Security-wise, the biggest challenge the U.S. faces in Central and South America, and in the Caribbean, lies in keeping an eye on the smuggling networks that operate there and have connections to other parts of the word, the U.S. Navy admiral in charge of the region says.
To track them, the country likely would need to add to its reconnaissance and intelligence-gathering abilities in the region, as “maintaining situational awareness is very challenging” with the ones it has there now, Adm. Kurt Tidd said in a talk at Duke University this week.
The good news is that the U.S. has capable allies in Latin America and good relations with them, he said.
“It’s incumbent on us to find ways to partner,” Tidd said during his appearance Monday at the Sanford School of Public Policy. “Because, ultimately, the security challenges we face, no single country, not least of which the United States, has the capacity to deal with the security challenges exclusively on our own. We have to work together as a team.”
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Tidd was the latest in the series of current or recent national-security figures the Sanford School and other units at Duke have brought to campus as part of the university’s “American Grand Strategy” program on foreign relations and military affairs.
The admiral, the current head of the Pentagon’s Southern Command, shared the stage with his one-time boss, retired Joint Chiefs of Staff chairman and U.S. Army Gen. Martin Dempsey. Joining them as moderator was Duke professor Peter Feaver, who worked with Tidd on the White House National Security Council staff of former President George W. Bush.
The timing of the event was fraught, coming as it did in the early days of a new federal administration whose head, President Donald Trump, advocates a tougher line on immigration and trade. Duke’s advance publicity for it had said Tidd would “speak to” those initiatives “and how they intersect with” the U.S. security challenges in Latin America.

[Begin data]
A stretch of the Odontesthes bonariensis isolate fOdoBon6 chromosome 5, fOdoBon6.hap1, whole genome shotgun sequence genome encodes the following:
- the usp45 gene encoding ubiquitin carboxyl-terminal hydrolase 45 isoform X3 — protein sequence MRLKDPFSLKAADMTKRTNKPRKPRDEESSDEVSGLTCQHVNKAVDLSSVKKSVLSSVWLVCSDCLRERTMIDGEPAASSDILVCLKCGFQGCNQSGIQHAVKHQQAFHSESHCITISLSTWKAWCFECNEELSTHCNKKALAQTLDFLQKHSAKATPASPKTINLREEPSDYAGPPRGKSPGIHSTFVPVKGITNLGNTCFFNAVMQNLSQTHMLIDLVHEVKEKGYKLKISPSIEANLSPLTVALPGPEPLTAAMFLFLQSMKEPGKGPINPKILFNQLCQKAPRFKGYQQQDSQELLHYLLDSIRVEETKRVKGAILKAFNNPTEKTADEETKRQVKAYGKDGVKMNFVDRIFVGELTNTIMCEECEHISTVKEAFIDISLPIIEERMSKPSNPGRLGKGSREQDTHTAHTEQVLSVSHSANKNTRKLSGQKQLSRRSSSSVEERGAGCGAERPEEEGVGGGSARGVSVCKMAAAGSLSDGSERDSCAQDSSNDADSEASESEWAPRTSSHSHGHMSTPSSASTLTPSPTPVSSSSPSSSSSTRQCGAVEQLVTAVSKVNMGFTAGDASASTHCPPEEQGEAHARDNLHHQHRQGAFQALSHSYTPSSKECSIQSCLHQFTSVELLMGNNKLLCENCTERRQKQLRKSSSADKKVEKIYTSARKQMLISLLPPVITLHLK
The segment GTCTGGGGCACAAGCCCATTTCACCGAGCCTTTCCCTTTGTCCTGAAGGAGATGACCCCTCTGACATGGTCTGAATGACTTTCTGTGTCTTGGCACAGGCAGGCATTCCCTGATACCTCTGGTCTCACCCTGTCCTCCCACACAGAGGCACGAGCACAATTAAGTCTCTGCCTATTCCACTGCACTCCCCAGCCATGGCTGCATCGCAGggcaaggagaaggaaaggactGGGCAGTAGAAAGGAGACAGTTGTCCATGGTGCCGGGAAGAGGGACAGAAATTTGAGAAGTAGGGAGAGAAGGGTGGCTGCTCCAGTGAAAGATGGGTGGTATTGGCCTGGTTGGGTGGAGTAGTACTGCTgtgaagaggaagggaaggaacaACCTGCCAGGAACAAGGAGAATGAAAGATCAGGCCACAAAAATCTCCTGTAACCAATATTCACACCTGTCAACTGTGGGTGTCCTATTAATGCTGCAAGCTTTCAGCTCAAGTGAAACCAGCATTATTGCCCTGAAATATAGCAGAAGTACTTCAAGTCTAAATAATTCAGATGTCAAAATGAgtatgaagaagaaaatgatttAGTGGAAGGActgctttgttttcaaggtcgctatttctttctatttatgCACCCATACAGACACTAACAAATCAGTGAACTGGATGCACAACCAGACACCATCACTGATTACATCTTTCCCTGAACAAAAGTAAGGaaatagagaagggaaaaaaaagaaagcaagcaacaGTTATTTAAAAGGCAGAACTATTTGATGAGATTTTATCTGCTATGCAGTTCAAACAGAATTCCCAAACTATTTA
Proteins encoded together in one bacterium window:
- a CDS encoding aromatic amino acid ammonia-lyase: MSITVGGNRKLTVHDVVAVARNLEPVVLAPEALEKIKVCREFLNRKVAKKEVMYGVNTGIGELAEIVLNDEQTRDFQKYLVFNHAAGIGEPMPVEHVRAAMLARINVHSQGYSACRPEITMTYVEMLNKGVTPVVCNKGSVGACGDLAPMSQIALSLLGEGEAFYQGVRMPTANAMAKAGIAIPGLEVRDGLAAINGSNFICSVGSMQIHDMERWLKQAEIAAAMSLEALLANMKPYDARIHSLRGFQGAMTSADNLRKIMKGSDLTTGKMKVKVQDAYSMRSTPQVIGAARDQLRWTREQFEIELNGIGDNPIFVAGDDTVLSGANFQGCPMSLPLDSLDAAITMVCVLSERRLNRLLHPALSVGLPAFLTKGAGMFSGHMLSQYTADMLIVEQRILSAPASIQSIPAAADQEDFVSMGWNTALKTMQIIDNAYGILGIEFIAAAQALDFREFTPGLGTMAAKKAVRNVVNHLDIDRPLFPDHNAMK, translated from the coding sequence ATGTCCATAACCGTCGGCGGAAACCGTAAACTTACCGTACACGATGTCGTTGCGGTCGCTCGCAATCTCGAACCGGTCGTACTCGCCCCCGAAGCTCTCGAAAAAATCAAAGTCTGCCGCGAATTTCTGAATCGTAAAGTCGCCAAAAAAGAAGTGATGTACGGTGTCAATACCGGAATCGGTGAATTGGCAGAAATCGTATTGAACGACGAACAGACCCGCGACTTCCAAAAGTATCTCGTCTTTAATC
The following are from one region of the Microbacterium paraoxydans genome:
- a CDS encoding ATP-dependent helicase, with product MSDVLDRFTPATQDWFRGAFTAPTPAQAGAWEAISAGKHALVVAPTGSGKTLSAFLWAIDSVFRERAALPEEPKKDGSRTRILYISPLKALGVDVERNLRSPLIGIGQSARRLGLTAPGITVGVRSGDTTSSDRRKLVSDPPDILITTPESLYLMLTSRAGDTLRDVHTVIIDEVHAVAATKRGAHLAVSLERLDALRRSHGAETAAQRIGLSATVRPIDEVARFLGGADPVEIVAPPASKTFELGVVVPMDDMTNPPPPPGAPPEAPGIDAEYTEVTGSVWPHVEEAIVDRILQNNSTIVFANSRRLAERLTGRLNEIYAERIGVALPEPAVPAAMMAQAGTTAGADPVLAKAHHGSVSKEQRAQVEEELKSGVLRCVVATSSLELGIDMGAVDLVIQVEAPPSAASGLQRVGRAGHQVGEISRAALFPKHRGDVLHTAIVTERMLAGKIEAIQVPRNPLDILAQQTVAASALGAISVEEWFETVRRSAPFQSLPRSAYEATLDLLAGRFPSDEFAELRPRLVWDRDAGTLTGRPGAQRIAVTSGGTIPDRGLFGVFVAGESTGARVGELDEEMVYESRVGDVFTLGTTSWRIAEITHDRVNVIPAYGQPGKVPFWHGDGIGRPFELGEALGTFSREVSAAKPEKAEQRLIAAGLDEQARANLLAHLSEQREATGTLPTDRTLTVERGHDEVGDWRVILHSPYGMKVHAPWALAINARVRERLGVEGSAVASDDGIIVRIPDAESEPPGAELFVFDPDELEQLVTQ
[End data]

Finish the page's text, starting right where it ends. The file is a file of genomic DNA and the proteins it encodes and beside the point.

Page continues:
But Feaver’s questioning steered the conversation away from them, likely because they’d be sensitive ground for anyone working for Trump. Nor did audience members press them when Feaver opened the floor for questions.
The concern over smuggling comes because the region has what Tidd called “transnational threat networks” with broad geographic reach. Some are concerned mainly with profiting from crime; ideology motivates others. The worry is to those of the criminal bent, money talks.
Either way, “they are occupying that same gray space,” but the bottom line is that there are “people engaged in illicit activities who have said clearly, ‘For the right amount of money, I’ll move anything, or anyone,’” Tidd said. “That gives us pause.”
Beyond reconnaissance needs, Tidd said his headquarters has to deal with the fact that most of the Navy’s combat ships are needed elsewhere. It leans heavily on U.S. Coast Guard patrols in the Caribbean, and could find a use for things like the Navy’s “littoral combat ships,” a much-criticized program whose fate is being debated in Washington.
For the watchdog work needed in the area, “we don’t need billion-dollar Aegis cruisers,” said Tidd, who captained a destroyer earlier in his career. “If I can put a helicopter on it and I can put a Coast Guard boarding team on it, I’ve got the opportunity to go out and conduct the interdiction. And it’s just [that] we don’t have enough of those platforms.”
Dempsey, now a Duke research fellow, added that he thinks the U.S. and its allies likely “would be safer” if they had “not U.S.-only” standing naval task forces operating in the Gulf of Guinea, off the west coast of Africa, and in the Caribbean.
The retired Joint chiefs chairman also noted Trump’s proposed 2018 federal budget tickets the Coast Guard for a significant cut. Media accounts indicate that it could lose about $1.3 billion if Congress went along.
The Coast Guard is “indispensable wherever they are,” and particularly in the Southern Command, Dempsey said.